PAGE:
DU Alumni / Magazine Feature / People

“Brothers and Sisters” writer draws on DU theater degree

When Molly Newman was a theater major at DU, it never occurred to her how her acting training would prepare her for a career behind the scenes.

Newman (BA theater ’76), currently a writer and executive producer for the ABC drama “Brothers and Sisters,” finds that having a grasp of acting technique makes her job easier.

“As a producer, I work with these powerhouse actors every day, so it’s important for me to understand their process as artists — what they need to interpret the scene correctly, how they can emotionally make the journey from point A to point B in an honest and compelling way,” she says.

The show, which debuted in 2006, is a character-driven family drama with one of the most celebrated casts on television, including Sally Field, Calista Flockhart, Rachel Griffiths, Rob Lowe and Ken Olin. Now in its fourth season, “Brothers and Sisters” averages more than 9 million viewers each Sunday.

Newman says that when she’s writing, she needs to get inside every character’s head, understand their point of view, and know what they want. These are the first steps she learned as a student actor when approaching a new character: What does my character want in this scene? What is the conflict or obstacle standing in the way of getting what I want? What is my point of view?

“We have a large ensemble on our show, and sometimes I’m writing scenes with 10 or more characters,” Newman says. “The challenge is knowing from moment to moment what each character is thinking as well as what he or she is saying.”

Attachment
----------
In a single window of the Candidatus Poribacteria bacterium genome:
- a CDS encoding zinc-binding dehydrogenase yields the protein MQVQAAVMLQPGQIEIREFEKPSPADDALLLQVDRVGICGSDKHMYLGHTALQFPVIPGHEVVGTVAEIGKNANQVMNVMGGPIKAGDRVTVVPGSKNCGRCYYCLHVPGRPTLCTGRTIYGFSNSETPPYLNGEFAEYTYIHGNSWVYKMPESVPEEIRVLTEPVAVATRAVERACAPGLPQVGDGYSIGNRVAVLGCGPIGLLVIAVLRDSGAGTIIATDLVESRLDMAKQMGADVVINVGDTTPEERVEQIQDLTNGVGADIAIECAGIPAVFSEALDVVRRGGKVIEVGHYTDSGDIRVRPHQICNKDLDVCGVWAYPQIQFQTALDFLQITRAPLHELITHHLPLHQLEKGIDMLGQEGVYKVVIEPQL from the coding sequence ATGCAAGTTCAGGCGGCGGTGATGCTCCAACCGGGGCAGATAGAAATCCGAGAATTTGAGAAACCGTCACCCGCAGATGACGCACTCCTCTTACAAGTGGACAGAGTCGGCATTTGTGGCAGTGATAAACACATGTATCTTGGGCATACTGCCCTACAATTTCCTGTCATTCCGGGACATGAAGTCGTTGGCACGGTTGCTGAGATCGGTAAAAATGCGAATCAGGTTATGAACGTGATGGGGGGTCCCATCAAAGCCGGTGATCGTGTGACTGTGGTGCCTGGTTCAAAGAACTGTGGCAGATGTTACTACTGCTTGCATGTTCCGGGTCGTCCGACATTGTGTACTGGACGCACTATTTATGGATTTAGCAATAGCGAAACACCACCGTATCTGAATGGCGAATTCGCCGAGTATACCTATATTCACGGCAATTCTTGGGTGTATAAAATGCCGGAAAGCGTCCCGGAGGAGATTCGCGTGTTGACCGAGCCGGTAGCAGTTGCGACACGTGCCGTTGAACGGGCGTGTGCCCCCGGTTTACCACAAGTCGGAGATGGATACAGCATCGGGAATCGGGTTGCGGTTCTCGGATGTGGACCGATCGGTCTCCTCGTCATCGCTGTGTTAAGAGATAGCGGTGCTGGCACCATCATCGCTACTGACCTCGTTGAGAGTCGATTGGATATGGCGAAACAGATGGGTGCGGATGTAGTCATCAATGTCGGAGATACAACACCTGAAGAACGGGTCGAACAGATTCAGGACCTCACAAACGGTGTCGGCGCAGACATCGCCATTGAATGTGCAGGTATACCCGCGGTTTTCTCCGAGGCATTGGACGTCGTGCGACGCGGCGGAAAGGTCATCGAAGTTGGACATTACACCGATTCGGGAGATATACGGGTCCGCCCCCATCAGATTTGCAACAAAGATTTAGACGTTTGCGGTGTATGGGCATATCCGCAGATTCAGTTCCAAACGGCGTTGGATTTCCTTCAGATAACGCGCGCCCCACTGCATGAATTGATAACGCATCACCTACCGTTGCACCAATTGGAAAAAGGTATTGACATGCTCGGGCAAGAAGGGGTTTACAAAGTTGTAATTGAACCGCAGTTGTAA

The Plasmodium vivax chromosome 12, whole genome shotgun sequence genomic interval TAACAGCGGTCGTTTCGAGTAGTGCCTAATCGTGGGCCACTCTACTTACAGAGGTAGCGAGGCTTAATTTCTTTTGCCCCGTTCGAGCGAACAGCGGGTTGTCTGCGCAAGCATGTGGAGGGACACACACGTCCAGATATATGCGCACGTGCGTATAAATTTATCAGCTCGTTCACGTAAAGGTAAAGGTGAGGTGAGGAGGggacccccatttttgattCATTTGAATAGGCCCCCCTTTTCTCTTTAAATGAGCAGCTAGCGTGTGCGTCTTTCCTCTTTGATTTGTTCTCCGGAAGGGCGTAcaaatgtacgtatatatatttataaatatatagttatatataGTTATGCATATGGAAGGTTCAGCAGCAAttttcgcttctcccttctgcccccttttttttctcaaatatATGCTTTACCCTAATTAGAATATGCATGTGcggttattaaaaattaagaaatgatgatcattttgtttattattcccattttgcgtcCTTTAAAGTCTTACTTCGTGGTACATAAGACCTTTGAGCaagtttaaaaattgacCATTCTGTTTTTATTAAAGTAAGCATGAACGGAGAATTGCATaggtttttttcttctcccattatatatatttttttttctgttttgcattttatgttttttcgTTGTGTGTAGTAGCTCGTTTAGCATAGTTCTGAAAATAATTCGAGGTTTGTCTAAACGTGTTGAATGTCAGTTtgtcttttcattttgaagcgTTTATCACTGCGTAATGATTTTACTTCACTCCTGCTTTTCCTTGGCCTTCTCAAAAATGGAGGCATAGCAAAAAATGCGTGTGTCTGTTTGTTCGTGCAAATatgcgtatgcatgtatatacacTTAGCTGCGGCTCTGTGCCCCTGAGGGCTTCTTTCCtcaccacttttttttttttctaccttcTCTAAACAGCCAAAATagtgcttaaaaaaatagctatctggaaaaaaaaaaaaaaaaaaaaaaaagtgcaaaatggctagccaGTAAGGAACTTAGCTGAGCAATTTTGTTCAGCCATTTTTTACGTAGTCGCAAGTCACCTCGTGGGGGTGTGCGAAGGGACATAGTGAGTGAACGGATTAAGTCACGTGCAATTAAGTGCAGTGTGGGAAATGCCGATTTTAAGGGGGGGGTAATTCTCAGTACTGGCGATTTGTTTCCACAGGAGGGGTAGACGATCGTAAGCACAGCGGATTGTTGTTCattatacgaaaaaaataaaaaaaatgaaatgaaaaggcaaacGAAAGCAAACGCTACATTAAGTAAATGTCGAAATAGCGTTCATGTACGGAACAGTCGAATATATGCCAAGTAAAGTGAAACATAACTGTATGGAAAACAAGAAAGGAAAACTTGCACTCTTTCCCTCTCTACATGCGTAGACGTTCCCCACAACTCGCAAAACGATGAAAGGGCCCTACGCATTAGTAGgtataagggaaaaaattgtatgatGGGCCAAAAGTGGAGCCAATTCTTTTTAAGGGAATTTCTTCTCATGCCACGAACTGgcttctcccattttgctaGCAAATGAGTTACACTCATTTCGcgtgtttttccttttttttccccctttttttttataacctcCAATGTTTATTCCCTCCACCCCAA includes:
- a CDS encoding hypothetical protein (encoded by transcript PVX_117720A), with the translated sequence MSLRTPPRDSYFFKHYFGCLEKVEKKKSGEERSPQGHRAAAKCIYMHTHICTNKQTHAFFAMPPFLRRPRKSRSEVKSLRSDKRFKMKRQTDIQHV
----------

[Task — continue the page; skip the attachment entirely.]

Newman has been a writer on “Brothers and Sisters” since the beginning of its run on ABC. Her colleagues credit her with helping establish the voice and tone of the show.

“Her diverse acting background instantly makes her a better writer for TV,” says David Marshall Grant, executive producer and showrunner of the hit series. “TV lives or dies on dialogue and Molly can go from drama to comedy on a dime.”

Over her career, Newman has written for other series, including “Frasier,” “The Larry Sanders Show” and “Murphy Brown.” She traces the start of her writing career to a time just after she graduated from DU.

The Denver Center Theatre Company (DCTC) was auditioning local actors and Newman prepared an unusual audition piece adapted from oral histories of 19th and early 20th century women who quilted. The audition led to an invitation to expand the material into a full-length play and eventually led her to a career as a playwright.

Her efforts became the musical Quilters. Originally produced by the DCTC in 1982, the play ran on Broadway in 1984 and was nominated for six Tony Awards. Quilters became one of the most produced musicals in America and was revived by the DCTC this year.

“I’ve reinvented myself more than once — from actor to playwright to television producer and writer,” she says. “For me, each experience informs the next one. I don’t think I could have landed in this career place without going through the various steps along the way. And I hope there are more to come — I’m always invigorated by a new challenge.”

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